Spa of the Month: Ronacher, Austria


OK, I admit it. I am a bit of a detox junkie. Most people think this is crazy, imagining some kind of ordeal where you’re miserably hungry all the time with a constant headache and cravings for coffee. Now admittedly, some detoxes can be a bit on the clinical side and a bit boring (I’m thinking hard core Mayr here – identical foods day after day and lessons on how to chew them). It doesn’t have to be like that. I’ve just discovered Ronacher where detoxing is easy. Really easy.

At Ronacher they have the balance so finely tuned that the meals are – while purifying – delicious and varied. So for breakfast, I had fruit, juice and porridge; for lunch, not one but two courses (salad and a vegetable dish); and soup at night. To be honest, I didn’t have time to feel hungry as I was busy with what the Austrians call sports (this includes going for a walk) and treatments. And clinical? Forget it. This is partly because you’re in a 5* hotel and the feeling is one of relaxed luxury mixed with traditional Austrian. I went in feeling exhausted with the first signs of a cold. I came out glowing, with fantastic skin, a kilo or two lighter and full of energy. What’s not to like?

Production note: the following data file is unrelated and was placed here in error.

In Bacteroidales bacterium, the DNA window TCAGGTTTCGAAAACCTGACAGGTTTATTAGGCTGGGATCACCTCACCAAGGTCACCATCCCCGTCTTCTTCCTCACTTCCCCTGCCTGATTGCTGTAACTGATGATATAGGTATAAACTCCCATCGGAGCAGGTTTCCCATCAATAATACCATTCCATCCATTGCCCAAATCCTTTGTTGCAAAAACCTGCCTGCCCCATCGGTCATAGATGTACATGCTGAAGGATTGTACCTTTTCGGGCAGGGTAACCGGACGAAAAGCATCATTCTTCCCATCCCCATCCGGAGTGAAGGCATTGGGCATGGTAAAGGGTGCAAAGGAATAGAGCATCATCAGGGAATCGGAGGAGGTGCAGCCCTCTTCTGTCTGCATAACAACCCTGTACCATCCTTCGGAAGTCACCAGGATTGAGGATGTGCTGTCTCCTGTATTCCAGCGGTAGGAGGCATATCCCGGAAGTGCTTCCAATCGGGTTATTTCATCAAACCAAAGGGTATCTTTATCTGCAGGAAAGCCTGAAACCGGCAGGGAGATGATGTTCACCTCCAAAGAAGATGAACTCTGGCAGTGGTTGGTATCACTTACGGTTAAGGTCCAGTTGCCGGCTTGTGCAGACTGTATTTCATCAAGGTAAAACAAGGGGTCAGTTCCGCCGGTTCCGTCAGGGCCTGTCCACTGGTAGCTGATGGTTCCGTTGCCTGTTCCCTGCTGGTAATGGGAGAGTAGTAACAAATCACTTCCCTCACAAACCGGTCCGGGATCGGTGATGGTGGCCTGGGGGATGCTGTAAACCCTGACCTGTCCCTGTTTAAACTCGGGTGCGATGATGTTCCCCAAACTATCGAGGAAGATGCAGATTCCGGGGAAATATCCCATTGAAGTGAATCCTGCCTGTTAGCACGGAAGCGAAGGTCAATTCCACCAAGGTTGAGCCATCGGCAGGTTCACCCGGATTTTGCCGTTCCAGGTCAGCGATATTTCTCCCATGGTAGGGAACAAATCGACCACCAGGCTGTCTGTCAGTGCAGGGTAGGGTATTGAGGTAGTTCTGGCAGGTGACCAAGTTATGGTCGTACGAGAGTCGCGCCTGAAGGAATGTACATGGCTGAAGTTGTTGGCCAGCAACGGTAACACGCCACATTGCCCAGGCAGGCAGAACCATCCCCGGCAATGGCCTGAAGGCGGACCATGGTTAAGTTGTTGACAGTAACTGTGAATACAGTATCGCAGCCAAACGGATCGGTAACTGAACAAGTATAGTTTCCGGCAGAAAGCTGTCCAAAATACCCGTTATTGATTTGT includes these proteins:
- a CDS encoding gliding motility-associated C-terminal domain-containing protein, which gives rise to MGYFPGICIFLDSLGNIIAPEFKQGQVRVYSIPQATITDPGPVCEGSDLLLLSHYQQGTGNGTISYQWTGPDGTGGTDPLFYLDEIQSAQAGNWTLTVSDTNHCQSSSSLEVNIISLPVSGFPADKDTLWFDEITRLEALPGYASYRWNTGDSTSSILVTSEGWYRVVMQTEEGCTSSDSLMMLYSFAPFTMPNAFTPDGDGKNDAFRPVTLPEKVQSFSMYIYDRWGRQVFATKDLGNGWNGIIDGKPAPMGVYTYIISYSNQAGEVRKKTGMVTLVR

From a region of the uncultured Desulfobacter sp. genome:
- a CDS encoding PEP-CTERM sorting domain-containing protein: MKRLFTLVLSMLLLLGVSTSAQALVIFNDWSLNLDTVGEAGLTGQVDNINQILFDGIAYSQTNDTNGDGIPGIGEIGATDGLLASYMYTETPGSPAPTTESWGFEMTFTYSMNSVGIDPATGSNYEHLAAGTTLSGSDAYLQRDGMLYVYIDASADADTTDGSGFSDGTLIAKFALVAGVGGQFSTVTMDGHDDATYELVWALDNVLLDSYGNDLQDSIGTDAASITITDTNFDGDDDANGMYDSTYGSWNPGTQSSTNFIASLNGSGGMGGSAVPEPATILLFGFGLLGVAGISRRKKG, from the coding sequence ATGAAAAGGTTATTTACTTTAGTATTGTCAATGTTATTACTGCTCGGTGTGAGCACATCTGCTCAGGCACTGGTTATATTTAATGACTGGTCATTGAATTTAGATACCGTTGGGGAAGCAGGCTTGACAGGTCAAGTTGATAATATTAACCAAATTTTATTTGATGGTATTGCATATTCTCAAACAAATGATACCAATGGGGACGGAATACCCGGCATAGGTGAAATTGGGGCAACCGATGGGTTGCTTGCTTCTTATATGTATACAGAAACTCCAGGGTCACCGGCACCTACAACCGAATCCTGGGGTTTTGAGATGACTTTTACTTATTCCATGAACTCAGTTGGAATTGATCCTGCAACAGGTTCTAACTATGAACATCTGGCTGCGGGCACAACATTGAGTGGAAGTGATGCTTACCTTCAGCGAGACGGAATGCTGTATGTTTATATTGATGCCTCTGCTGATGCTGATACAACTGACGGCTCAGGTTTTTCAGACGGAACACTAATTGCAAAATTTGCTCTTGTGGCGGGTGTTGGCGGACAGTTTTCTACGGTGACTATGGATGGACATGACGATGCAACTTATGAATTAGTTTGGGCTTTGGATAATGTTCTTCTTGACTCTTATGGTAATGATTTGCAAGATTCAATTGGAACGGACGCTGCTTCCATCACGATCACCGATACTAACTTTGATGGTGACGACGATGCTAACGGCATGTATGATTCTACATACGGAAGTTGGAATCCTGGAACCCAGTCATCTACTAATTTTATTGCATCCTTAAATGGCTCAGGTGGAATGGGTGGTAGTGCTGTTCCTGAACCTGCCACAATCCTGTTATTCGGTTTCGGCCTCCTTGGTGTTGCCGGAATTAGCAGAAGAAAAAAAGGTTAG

The place itself is beautiful. Ronacher is in 1000m up in Bad Kleinkirchheim in Carinthia, Southern Austria. In the early morning wood smoke appears to be rising across the village. Of course it isn’t that at all; it’s steam from the thermal waters in the pools. There are mountains and forests all around and there is zero – zero! – pollution. Even if you just come here and breathe for a bit, you’re going to feel better.

The thermal water is, of course, why this place is here. In German “bad” means “bath” and every spa is prefaced with this (think Baden Baden, so good they named it twice). The thermal waters come out from a spring, over which a church was built in the fifteenth century (Bad Kleinkirchheim means “Spa of the little church). It’s all a bit pagan but then Nature here is part of the Cure.

So the first part of the Cure is the thermal water. It gushes out at 38C and flows straight into the pool at Ronacher. It comes in at a constant 4 litres a second so the pool is forever renewing itself (no chemicals required). This warm water is beneficial for joints, skin, eyes, muscles – you name it.

The second part of the Cure is Nature itself. Much of my exercise regime here is walking in the forest. Already 1000m up, all of the walks take you higher and walking uphill – often at speed. I walk every day, including one walk in the Nockberge mountains, a cable car ride up to 2000m, from where you can see Austria’s highest peak, as well as Italy and Croatia. All of this Nature (with a capital N), is not only beneficial for your body, it calms your mind and spirit, too.

The third part is my regime within Ronacher’s Spa. This is a combination of naturopathy (swimming and exercising in the thermal water) and high-tech innovations (see the cell gym, below).